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thank you, marius, especially for that in depth look at how far back this all goes. i think that is the most surprising thing. starting in 1991 and now in 2017 we're finally taking an in depth look at it. so finally, we have ambassador daniel freeh who is going to talk about what the united states might be able to do about this. daniel: thank you. my point of departure is to assume that the previous speakers are correct about the nature of russian kleptocracy and its weaponization at the hands of the putin regime. i make this assumption because i agree with it. but you -- i need not go other the ground that has been covered. what, then do, we do? first of all, as was the case during the cold war, nothing will work if we lose the
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political and, may i say, ideological struggle. we need to have faith in our own democratic system, in ourselves, in the free world. and when we do that, we have a foundation from which to proceed. i say this because now that very foundation is also under attack, both from without, from the russians, but principally from within, from people not necessarily at all connected with russia, so this is a different kind of a struggle, it's not my purpose to go into that, but i want to mention it. designed a u.s. policy to push back against russian kleptocracy and corruption needs to be integrated in a complete russia policy. there is nothing incompatible between pushing back on russian
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aggression in various forms and seeking those areas of common ground where it may be possible. i wouldn't be too hopeful about the positive ageneral ta, but you don't rule it out. a second point is that this is out, s has been pointed the americans may have discovered this recently, but this has been a problem well before we discovered this on the front pages of our newspapers. europeans have been dealing with this for a long time. and the baltic states and poland , bulgaria, have been dealing with it since 1991, essentially. so the answer should not be made in the u.s. it's got to be coordinated with europe, in particular, and within the g-7. that said, what are our options?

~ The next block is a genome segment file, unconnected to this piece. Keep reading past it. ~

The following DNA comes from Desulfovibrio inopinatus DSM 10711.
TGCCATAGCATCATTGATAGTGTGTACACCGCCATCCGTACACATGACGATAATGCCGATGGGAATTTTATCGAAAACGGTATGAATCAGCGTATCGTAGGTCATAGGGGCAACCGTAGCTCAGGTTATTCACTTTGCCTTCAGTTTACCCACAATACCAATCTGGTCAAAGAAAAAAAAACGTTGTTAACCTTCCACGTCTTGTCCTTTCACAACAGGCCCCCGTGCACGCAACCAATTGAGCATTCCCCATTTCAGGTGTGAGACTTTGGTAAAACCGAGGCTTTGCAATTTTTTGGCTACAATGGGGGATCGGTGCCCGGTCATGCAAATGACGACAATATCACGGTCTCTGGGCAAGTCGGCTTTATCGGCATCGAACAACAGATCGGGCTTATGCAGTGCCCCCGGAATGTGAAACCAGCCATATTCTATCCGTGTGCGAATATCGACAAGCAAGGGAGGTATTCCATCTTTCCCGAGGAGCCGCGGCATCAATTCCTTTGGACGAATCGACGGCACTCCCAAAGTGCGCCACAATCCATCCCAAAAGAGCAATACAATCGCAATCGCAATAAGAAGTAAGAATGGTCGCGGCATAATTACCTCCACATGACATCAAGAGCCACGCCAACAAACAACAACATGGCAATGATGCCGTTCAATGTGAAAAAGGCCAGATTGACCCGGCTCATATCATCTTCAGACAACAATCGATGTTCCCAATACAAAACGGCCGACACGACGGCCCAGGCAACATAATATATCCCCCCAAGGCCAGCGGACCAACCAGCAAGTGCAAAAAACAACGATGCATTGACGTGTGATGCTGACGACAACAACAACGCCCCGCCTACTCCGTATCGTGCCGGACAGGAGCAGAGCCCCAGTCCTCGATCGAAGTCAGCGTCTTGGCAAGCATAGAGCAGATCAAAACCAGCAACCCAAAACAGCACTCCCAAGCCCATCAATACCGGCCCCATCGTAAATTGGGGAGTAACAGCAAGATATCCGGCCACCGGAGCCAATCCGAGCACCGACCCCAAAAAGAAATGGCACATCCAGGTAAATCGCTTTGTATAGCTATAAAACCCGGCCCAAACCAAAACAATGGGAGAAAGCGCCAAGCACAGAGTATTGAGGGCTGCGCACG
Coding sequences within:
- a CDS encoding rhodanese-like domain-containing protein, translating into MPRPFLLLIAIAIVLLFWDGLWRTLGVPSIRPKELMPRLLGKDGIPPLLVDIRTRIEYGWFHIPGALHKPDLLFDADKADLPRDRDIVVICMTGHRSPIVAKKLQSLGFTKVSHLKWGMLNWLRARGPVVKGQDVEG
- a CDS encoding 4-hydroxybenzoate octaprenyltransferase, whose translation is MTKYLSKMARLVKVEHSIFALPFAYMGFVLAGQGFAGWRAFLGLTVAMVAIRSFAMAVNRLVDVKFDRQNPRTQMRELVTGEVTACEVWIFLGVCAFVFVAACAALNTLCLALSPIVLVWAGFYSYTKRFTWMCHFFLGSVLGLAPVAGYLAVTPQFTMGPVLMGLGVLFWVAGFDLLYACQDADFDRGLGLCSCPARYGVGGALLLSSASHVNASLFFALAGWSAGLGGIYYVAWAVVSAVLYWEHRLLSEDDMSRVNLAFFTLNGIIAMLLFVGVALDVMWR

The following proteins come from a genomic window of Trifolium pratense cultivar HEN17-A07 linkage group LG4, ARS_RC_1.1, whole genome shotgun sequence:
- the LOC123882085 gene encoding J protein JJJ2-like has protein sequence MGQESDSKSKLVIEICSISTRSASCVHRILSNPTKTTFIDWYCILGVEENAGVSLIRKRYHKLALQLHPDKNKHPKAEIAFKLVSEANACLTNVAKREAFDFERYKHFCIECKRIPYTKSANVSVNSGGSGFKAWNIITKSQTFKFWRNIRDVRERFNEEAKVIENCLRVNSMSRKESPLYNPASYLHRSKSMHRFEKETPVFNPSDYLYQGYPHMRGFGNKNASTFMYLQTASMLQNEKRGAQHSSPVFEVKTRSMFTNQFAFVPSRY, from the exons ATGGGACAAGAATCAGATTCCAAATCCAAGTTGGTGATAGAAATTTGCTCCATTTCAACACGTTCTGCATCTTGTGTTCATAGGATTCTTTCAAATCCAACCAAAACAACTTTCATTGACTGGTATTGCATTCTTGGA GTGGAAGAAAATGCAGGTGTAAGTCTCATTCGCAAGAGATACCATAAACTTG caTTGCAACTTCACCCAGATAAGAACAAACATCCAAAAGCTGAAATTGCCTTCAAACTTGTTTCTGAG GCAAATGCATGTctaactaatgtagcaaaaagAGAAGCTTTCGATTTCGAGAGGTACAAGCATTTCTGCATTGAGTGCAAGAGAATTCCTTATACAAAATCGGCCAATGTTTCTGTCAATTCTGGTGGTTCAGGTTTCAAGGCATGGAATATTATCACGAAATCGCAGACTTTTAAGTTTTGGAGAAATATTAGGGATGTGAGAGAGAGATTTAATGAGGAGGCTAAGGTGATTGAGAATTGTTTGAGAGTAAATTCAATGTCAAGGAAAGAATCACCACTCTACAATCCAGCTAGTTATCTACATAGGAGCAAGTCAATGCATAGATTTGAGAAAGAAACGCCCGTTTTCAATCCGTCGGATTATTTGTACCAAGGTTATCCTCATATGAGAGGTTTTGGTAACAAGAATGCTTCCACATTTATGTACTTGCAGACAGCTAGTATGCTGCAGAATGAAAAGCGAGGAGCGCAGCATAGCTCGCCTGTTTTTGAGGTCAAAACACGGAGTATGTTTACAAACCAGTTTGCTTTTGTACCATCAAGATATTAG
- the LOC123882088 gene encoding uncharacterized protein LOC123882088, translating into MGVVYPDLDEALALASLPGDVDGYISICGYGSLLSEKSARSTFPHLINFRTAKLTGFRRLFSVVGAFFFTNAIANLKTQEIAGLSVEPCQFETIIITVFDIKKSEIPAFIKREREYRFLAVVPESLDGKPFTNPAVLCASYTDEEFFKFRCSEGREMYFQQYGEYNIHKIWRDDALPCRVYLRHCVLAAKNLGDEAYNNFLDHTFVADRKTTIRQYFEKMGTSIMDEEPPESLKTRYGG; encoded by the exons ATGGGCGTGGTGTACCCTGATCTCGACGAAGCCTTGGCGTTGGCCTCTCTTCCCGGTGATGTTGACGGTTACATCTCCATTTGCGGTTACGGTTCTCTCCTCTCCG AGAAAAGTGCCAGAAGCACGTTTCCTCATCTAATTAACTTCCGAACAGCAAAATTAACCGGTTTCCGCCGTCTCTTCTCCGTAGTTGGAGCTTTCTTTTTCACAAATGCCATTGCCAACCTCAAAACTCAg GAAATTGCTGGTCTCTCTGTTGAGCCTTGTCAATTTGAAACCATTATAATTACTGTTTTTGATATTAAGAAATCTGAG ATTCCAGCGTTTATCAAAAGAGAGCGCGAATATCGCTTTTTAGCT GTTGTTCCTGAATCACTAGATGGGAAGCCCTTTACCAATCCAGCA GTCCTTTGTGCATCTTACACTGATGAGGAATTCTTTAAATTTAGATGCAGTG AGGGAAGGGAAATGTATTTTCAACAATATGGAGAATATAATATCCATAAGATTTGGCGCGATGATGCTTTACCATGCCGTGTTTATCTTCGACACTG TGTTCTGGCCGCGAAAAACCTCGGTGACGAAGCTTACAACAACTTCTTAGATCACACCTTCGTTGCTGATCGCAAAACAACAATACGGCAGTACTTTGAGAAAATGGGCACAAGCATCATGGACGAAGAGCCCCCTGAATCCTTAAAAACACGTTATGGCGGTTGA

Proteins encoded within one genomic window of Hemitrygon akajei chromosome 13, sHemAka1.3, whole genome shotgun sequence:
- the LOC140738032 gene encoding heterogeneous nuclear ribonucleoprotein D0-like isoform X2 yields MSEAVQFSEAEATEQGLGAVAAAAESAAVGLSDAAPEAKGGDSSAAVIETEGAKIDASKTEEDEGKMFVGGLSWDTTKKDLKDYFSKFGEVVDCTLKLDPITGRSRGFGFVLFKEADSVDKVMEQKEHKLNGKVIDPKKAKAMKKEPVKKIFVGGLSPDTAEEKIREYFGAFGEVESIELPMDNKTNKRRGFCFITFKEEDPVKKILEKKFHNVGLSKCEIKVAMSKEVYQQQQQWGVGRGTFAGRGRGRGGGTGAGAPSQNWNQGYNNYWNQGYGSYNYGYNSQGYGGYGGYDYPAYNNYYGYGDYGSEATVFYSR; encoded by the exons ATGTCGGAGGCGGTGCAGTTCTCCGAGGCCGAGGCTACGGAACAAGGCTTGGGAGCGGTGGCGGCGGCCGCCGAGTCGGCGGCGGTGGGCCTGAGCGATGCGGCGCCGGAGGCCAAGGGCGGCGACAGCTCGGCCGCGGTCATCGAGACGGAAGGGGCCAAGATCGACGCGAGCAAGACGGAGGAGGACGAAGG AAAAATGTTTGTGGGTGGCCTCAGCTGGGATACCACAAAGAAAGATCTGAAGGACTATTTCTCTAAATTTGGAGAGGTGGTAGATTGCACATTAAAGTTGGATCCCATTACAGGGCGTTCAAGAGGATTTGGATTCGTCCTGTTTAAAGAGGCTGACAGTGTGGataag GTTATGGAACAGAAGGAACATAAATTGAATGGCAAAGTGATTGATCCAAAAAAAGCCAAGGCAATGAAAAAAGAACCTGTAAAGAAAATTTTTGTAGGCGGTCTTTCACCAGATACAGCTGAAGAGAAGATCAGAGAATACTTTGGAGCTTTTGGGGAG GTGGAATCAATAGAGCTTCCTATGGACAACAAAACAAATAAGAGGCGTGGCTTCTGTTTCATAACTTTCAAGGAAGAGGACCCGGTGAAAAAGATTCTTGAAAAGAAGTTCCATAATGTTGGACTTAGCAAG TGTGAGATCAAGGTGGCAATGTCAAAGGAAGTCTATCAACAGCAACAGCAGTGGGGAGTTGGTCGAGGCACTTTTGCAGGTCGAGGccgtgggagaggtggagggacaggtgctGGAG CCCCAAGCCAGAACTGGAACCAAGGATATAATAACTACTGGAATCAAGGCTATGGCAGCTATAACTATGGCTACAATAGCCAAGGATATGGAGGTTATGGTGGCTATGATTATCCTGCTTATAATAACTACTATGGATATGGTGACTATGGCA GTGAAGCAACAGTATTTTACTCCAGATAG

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first is exposure. we should not let the corruption take place in the shadows. in the darkness. and this is a job principally for nongovernmental organizations. 21st urnalists, for the century cadre of investigative journalists and that sort of means tech savvy, younger people who are adept at exposing maligned influence. they're all over, including in russia itself. we need to expose what the russians are doing. the better to anathematize it. just as it was not popular in the united states to be associated with the soviet union as their agent or as their useful idiot, it should -- there
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should be a price to be paid for doing the kremlin's work for it. secondly, and this is more in the area of government there is pressure. there are both sanctions and there are enforcement of financial regulations. treasuries and the financial crimes enforcement network is not a sanctions organization but it goes after financial crimes. they're very good. they need to be -- their expertise and their resources can be useful in ex-podsing what the russians are doing. secondly, and i -- this requires some discussion, but russian investment is often, let us say, strategic. they want to buy up key elements of a country's infrastructure, using cutouts, false fronts. there is -- in the united states
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there's a committee on foreign investment which screens it for national security purposes. it works. it may be that european count yes -- countries should study that and learn from the example. i understand a body like that can be a hindrance and a bureaucracy to legitimate foreign investment but when you're dealing with money that isn't what it claims to be, governments may want to provide themselves with protection. now, sanctions. may have a place here. my last job in government was the state department sanctions coordinator. i don't want to overestimate or oversell the ability of sanctions to solve the problem. till, it is a useful tool. act was not designed to go after these, it was to go